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New Book Captures Boston Chinatown's 'White Devil'19:55
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John Willis, known as "White Devil John," was active in Boston Chinatown's Ping On gang from the late 80s until his arrest in 2013. (WBUR)
John Willis, known as "White Devil John," was active in Boston Chinatown's Ping On gang from the late 80s until his arrest in 2013. (WBUR)
This article is more than 3 years old.

John Willis is an anomaly. He made national news in 2013 because he's a white, Dorchester native who was taken in by a Chinese family in Boston. He managed to learn Chinese and rise through the ranks of the complicated gang network in Boston's Chinatown.

In 2013, NPR's Hansi Lo Wang reported on Willis' case for Code Switch. He said that, as much as John Willis tried to fit into Chinatown's Ping On gang, he would never be able to completely.

"He was not officially a member, if you will," Wang said. "Ultimately, to be part of the specifically Ping On gang, you had to be Chinese. Or, at least of Asian descent. There are certain lines I guess you can’t cross.”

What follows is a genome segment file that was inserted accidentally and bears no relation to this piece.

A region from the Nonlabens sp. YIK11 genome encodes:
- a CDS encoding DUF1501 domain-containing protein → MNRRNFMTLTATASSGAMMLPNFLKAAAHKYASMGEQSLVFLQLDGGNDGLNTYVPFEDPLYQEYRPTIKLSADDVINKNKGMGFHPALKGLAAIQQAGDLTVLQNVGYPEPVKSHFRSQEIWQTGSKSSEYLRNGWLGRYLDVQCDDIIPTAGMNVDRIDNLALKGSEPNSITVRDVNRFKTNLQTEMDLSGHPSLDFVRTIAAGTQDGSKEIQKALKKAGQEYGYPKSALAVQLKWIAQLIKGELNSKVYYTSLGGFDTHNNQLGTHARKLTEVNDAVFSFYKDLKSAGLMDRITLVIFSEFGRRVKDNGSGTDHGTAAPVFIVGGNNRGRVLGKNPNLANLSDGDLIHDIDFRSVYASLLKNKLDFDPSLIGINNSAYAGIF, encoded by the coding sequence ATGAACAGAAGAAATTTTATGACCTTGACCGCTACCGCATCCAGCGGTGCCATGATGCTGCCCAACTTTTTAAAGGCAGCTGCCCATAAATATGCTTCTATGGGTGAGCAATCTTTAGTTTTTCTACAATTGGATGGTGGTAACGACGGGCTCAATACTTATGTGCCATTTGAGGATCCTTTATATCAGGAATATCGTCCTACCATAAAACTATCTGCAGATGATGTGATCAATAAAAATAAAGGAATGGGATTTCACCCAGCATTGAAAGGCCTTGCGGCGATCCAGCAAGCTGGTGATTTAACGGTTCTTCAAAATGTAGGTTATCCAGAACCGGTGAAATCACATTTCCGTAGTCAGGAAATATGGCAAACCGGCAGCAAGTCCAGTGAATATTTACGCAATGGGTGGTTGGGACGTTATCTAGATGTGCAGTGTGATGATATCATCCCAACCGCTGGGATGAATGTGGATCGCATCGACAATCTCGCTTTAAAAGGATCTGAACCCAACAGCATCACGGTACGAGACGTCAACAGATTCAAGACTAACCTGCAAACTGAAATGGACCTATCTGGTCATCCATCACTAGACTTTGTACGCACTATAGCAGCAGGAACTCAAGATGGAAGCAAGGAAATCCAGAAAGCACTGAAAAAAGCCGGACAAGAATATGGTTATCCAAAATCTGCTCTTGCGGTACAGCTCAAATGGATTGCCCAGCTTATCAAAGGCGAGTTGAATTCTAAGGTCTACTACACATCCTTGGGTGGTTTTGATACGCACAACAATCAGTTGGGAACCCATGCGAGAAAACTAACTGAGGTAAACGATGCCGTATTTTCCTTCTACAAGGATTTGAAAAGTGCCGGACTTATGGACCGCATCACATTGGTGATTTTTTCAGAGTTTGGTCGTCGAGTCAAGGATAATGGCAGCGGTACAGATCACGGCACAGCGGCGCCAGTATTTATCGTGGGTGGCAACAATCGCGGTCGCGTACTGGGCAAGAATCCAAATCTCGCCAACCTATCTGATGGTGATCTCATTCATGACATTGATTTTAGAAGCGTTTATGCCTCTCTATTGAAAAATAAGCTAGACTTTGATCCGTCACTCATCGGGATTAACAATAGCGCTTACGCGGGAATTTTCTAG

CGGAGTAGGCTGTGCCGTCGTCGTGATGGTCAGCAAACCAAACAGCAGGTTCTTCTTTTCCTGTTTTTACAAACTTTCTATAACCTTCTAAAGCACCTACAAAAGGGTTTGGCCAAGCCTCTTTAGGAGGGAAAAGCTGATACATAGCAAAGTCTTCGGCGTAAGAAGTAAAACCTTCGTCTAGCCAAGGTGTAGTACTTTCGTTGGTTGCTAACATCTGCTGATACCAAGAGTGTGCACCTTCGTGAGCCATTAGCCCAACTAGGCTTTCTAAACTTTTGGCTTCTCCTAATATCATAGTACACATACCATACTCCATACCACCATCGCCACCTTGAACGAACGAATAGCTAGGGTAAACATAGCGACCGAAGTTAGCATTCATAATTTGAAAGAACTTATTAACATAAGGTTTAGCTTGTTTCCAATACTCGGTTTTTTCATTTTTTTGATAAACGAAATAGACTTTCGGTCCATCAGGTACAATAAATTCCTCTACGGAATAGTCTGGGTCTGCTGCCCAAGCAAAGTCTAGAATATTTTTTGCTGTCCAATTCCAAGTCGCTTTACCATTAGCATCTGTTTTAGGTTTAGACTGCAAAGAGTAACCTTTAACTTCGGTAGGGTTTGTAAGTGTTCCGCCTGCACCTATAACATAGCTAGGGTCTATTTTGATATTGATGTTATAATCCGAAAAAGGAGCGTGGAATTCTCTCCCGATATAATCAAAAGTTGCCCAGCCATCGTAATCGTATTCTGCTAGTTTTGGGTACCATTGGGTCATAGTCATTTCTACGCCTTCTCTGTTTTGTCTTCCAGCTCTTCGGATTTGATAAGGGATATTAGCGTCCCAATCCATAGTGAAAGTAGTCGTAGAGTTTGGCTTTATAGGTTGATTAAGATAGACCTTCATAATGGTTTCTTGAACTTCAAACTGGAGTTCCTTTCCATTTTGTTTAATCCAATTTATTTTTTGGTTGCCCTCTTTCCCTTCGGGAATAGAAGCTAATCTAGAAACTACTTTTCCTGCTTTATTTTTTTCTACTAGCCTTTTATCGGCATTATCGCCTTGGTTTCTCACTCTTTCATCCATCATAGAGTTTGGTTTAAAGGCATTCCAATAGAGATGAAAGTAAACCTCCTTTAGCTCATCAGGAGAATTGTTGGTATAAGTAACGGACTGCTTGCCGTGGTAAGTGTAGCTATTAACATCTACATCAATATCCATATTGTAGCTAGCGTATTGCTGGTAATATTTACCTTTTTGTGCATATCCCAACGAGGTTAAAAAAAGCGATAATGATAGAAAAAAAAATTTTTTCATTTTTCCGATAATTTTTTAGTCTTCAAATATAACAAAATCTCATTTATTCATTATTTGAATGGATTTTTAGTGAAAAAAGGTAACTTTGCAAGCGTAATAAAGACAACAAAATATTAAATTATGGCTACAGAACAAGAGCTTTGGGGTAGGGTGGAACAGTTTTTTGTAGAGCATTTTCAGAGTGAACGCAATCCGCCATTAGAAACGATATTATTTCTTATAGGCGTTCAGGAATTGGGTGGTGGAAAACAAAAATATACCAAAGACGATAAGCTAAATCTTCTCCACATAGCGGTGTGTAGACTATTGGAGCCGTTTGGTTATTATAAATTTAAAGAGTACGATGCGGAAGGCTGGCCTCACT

John Willis' story is the subject of Bob Halloran's new book, "White Devil: The True Story of the First White Asian Crime Boss."

Guest

Bob Halloran, author, reporter and anchor on WCVB. He tweets @BobWCVB.

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Here & Now: ‘White Devil’ Unlikely Chinatown Gang Leader

  • "Willis emerged as an unlikely white member of one of Boston’s Chinatown Asian gangs after joining a Chinese family and learning to speak Cantonese as a child."

Rolling Stone: The White Devil Kingpin

  • "Willis was the most notorious gangster in Asian organized crime — and, even more remarkably, the first white man to rise so high in this insular underworld. He was once just another hockey-playing Catholic kid in this working-class Boston neighborhood. But now they knew him here as Bac Guai John. White Devil."

This segment aired on January 11, 2016.

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